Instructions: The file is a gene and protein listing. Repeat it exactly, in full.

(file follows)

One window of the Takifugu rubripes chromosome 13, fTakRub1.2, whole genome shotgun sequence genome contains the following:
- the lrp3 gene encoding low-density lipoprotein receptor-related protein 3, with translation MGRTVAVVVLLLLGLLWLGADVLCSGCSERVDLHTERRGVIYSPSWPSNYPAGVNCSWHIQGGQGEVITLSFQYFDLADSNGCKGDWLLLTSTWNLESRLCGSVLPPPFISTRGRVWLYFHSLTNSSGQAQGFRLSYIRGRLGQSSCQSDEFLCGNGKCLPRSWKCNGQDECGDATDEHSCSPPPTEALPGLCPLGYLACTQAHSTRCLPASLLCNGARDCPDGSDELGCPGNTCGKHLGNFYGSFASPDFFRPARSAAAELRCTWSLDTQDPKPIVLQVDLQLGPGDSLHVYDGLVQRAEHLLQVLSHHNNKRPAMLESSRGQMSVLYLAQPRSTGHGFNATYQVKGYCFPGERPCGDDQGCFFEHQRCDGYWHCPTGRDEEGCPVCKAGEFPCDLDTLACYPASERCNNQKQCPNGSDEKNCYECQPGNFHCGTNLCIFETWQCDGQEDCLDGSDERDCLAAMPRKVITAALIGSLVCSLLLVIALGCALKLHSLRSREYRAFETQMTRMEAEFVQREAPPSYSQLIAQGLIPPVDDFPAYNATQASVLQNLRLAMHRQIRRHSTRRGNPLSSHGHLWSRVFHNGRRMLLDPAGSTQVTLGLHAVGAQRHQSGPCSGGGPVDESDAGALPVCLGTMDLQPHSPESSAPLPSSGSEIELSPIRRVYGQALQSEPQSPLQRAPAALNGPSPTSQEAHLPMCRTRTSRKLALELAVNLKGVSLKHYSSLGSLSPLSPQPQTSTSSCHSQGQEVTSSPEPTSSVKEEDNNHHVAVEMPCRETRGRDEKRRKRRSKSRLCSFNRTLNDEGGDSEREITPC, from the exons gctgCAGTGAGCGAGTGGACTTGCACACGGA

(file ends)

One window of the Takifugu rubripes chromosome 13, fTakRub1.2, whole genome shotgun sequence genome contains the following:
- the lrp3 gene encoding low-density lipoprotein receptor-related protein 3, with translation MGRTVAVVVLLLLGLLWLGADVLCSGCSERVDLHTERRGVIYSPSWPSNYPAGVNCSWHIQGGQGEVITLSFQYFDLADSNGCKGDWLLLTSTWNLESRLCGSVLPPPFISTRGRVWLYFHSLTNSSGQAQGFRLSYIRGRLGQSSCQSDEFLCGNGKCLPRSWKCNGQDECGDATDEHSCSPPPTEALPGLCPLGYLACTQAHSTRCLPASLLCNGARDCPDGSDELGCPGNTCGKHLGNFYGSFASPDFFRPARSAAAELRCTWSLDTQDPKPIVLQVDLQLGPGDSLHVYDGLVQRAEHLLQVLSHHNNKRPAMLESSRGQMSVLYLAQPRSTGHGFNATYQVKGYCFPGERPCGDDQGCFFEHQRCDGYWHCPTGRDEEGCPVCKAGEFPCDLDTLACYPASERCNNQKQCPNGSDEKNCYECQPGNFHCGTNLCIFETWQCDGQEDCLDGSDERDCLAAMPRKVITAALIGSLVCSLLLVIALGCALKLHSLRSREYRAFETQMTRMEAEFVQREAPPSYSQLIAQGLIPPVDDFPAYNATQASVLQNLRLAMHRQIRRHSTRRGNPLSSHGHLWSRVFHNGRRMLLDPAGSTQVTLGLHAVGAQRHQSGPCSGGGPVDESDAGALPVCLGTMDLQPHSPESSAPLPSSGSEIELSPIRRVYGQALQSEPQSPLQRAPAALNGPSPTSQEAHLPMCRTRTSRKLALELAVNLKGVSLKHYSSLGSLSPLSPQPQTSTSSCHSQGQEVTSSPEPTSSVKEEDNNHHVAVEMPCRETRGRDEKRRKRRSKSRLCSFNRTLNDEGGDSEREITPC, from the exons gctgCAGTGAGCGAGTGGACTTGCACACGGA